How Mortgages Work
What is a mortgage? It’s debt, basically, but it’s a special class of debt… debt that is backed by a home you live in. Almost nobody buys a home paying all cash for it. If you are plunking down that much green all at once, there is a good chance you’re connected to the mob. The typical home buyer – one with few dabblings in organized crime - might put down just a fourth of the total price in their own hard earned, over-taxed dollars to then take out a big fat loan to win the privilege of fixing their own dishwasher, mowing their own lawns and listening to their own attic creak with ghosts from days gone by.
What is “typical?” Eh. No such thing really, but if you and your first spouse (over half of America gets divorced these daze) put down $50,000 and borrowed $200,000 to buy a home for $250,000, that would be somewhere in the middle of the Bell Curve for starter homes in the U.S.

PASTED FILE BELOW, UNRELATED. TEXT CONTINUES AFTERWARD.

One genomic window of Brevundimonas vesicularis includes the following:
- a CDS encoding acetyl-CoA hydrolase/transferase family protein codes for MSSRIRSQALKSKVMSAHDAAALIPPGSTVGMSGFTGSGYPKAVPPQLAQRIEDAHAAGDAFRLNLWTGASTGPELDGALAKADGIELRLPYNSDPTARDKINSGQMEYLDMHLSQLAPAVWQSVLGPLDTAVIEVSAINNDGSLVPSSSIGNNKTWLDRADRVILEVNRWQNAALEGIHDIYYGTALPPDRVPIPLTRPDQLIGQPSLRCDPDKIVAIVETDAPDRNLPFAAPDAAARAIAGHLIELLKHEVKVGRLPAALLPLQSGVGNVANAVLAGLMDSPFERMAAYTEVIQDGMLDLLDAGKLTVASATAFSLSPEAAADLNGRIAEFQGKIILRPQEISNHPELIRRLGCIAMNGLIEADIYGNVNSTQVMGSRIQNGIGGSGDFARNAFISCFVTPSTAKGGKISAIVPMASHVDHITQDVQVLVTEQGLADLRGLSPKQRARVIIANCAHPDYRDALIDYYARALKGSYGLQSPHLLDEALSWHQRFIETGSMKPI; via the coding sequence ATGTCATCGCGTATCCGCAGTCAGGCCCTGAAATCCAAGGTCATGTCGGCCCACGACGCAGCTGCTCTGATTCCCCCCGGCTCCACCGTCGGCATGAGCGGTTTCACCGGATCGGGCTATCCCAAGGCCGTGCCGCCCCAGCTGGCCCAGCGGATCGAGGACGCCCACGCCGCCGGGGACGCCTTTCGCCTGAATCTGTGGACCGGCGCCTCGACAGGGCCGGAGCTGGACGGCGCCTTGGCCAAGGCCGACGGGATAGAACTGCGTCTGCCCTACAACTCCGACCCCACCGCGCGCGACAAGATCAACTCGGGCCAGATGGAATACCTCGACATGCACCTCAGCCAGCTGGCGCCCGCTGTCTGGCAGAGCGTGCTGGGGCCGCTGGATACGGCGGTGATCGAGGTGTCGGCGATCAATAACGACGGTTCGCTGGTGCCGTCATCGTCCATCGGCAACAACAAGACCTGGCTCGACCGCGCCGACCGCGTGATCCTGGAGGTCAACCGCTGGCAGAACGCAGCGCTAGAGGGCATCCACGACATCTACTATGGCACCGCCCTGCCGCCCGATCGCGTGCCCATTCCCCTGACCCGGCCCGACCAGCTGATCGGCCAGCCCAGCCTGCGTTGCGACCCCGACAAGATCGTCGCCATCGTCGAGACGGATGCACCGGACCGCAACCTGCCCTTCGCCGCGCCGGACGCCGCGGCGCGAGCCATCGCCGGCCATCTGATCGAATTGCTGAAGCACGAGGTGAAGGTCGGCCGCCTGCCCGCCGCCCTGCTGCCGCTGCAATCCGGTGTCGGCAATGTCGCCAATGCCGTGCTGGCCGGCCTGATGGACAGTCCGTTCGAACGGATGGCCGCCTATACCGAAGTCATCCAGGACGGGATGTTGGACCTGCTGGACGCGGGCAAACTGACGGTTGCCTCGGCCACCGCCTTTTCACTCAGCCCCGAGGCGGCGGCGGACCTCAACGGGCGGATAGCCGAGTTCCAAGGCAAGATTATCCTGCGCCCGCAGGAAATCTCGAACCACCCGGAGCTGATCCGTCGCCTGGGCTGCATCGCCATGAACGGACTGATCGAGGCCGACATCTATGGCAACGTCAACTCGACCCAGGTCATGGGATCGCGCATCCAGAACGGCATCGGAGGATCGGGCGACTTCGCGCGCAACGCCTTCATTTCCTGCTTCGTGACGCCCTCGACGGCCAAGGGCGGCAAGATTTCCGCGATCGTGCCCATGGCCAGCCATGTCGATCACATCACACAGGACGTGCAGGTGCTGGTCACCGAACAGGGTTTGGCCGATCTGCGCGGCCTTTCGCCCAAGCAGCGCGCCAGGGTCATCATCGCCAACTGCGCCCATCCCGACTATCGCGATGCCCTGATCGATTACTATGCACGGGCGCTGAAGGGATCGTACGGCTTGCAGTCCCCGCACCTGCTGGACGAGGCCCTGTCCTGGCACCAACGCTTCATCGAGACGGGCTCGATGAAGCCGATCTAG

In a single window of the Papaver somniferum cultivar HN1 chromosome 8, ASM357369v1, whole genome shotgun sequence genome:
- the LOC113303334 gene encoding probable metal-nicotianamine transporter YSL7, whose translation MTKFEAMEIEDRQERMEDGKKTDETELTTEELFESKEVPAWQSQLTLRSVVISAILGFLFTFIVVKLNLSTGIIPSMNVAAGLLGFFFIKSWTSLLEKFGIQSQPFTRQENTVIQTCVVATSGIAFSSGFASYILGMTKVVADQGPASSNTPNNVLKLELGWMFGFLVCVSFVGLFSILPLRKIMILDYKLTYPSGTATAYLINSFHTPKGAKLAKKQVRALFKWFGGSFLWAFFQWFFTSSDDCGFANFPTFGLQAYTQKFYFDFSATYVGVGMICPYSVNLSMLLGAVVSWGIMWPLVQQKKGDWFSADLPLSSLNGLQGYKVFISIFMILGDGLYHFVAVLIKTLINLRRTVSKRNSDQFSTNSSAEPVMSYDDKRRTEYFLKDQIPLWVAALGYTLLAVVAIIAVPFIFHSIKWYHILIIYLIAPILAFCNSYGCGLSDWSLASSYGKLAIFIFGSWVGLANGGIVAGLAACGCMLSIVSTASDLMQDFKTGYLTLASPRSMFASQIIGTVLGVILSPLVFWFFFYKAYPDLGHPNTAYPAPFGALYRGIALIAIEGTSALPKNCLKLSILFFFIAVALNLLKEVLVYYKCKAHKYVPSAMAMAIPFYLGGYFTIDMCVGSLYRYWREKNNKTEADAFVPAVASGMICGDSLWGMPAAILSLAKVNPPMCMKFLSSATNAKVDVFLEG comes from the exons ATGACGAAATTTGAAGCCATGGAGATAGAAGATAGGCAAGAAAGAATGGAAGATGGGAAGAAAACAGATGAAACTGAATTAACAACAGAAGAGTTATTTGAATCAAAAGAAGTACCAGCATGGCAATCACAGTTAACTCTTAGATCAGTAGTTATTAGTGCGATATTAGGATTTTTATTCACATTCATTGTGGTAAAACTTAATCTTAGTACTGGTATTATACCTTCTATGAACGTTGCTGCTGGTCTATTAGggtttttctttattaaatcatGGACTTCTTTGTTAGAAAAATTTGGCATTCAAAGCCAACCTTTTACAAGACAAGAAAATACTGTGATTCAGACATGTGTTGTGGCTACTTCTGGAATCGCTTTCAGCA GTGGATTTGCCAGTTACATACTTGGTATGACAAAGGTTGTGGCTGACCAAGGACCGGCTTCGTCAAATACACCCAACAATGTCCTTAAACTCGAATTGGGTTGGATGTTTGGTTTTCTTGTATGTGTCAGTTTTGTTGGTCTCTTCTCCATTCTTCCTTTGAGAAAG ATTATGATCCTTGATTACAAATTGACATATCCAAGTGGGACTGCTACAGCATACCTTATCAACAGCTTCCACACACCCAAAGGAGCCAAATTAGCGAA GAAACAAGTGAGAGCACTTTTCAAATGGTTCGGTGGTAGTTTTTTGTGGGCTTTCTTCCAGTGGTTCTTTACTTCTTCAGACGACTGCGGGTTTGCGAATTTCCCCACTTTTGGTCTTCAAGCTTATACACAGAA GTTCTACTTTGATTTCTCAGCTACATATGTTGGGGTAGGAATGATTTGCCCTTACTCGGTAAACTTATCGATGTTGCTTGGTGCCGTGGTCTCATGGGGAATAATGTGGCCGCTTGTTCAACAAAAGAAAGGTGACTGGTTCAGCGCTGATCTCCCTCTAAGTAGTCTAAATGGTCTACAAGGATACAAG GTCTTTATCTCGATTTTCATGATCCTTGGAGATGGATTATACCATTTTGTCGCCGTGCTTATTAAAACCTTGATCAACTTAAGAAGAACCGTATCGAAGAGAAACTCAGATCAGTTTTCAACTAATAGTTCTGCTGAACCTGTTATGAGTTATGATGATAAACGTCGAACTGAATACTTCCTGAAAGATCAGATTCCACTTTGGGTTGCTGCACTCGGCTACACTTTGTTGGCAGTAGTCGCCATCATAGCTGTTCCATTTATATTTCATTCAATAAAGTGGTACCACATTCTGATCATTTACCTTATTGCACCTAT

You’d pay “rent” on that $200,000 that you borrowed – if mortgage rates are 6%, that would be 12 grand a year in interest payments. And if the mortgage goes for 30 years, that’s 360 (30 years times 12 months a year) payments to pay off the $200,000 you borrowed, so in addition to the rent you pay on your principal, you pay:
$200,00 / 360 = $555 a month in principal pay down if you paid a flat number each month. In practice, it doesn’t really work that way, but that’s a cute little devil in the details we’ll get to in due time.